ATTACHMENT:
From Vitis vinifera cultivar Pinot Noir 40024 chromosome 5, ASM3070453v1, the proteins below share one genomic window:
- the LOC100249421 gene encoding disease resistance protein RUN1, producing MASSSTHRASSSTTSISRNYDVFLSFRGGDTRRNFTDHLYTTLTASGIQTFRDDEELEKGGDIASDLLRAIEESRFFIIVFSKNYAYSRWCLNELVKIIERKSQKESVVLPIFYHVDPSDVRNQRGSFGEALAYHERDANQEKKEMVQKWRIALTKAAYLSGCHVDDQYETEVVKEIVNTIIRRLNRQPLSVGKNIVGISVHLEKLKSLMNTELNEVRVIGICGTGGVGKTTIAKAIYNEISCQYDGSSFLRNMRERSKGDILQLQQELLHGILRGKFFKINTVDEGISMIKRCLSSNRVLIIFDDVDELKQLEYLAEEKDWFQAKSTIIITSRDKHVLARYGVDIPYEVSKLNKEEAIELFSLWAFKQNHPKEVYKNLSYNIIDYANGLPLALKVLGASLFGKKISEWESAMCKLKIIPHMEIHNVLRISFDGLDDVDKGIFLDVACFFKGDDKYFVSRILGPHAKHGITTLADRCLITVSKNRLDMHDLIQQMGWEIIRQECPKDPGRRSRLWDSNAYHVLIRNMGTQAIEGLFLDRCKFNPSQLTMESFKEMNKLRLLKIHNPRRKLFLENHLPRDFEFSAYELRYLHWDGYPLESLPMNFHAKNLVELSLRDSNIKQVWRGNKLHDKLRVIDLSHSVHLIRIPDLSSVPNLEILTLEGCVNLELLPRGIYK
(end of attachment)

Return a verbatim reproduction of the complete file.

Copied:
From Vitis vinifera cultivar Pinot Noir 40024 chromosome 5, ASM3070453v1, the proteins below share one genomic window:
- the LOC100249421 gene encoding disease resistance protein RUN1, producing MASSSTHRASSSTTSISRNYDVFLSFRGGDTRRNFTDHLYTTLTASGIQTFRDDEELEKGGDIASDLLRAIEESRFFIIVFSKNYAYSRWCLNELVKIIERKSQKESVVLPIFYHVDPSDVRNQRGSFGEALAYHERDANQEKKEMVQKWRIALTKAAYLSGCHVDDQYETEVVKEIVNTIIRRLNRQPLSVGKNIVGISVHLEKLKSLMNTELNEVRVIGICGTGGVGKTTIAKAIYNEISCQYDGSSFLRNMRERSKGDILQLQQELLHGILRGKFFKINTVDEGISMIKRCLSSNRVLIIFDDVDELKQLEYLAEEKDWFQAKSTIIITSRDKHVLARYGVDIPYEVSKLNKEEAIELFSLWAFKQNHPKEVYKNLSYNIIDYANGLPLALKVLGASLFGKKISEWESAMCKLKIIPHMEIHNVLRISFDGLDDVDKGIFLDVACFFKGDDKYFVSRILGPHAKHGITTLADRCLITVSKNRLDMHDLIQQMGWEIIRQECPKDPGRRSRLWDSNAYHVLIRNMGTQAIEGLFLDRCKFNPSQLTMESFKEMNKLRLLKIHNPRRKLFLENHLPRDFEFSAYELRYLHWDGYPLESLPMNFHAKNLVELSLRDSNIKQVWRGNKLHDKLRVIDLSHSVHLIRIPDLSSVPNLEILTLEGCVNLELLPRGIYK